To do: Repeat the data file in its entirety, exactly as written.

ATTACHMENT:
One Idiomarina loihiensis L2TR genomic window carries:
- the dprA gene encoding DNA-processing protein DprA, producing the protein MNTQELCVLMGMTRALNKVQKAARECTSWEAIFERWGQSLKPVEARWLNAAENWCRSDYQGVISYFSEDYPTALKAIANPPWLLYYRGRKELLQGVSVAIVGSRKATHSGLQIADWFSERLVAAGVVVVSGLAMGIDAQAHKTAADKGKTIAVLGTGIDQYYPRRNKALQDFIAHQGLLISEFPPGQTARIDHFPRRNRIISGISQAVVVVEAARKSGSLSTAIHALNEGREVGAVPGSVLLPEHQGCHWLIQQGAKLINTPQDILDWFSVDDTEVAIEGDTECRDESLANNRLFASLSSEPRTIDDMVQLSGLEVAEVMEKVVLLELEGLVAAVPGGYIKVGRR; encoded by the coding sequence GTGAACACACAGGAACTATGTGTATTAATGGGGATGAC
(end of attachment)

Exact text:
One Idiomarina loihiensis L2TR genomic window carries:
- the dprA gene encoding DNA-processing protein DprA, producing the protein MNTQELCVLMGMTRALNKVQKAARECTSWEAIFERWGQSLKPVEARWLNAAENWCRSDYQGVISYFSEDYPTALKAIANPPWLLYYRGRKELLQGVSVAIVGSRKATHSGLQIADWFSERLVAAGVVVVSGLAMGIDAQAHKTAADKGKTIAVLGTGIDQYYPRRNKALQDFIAHQGLLISEFPPGQTARIDHFPRRNRIISGISQAVVVVEAARKSGSLSTAIHALNEGREVGAVPGSVLLPEHQGCHWLIQQGAKLINTPQDILDWFSVDDTEVAIEGDTECRDESLANNRLFASLSSEPRTIDDMVQLSGLEVAEVMEKVVLLELEGLVAAVPGGYIKVGRR; encoded by the coding sequence GTGAACACACAGGAACTATGTGTATTAATGGGGATGAC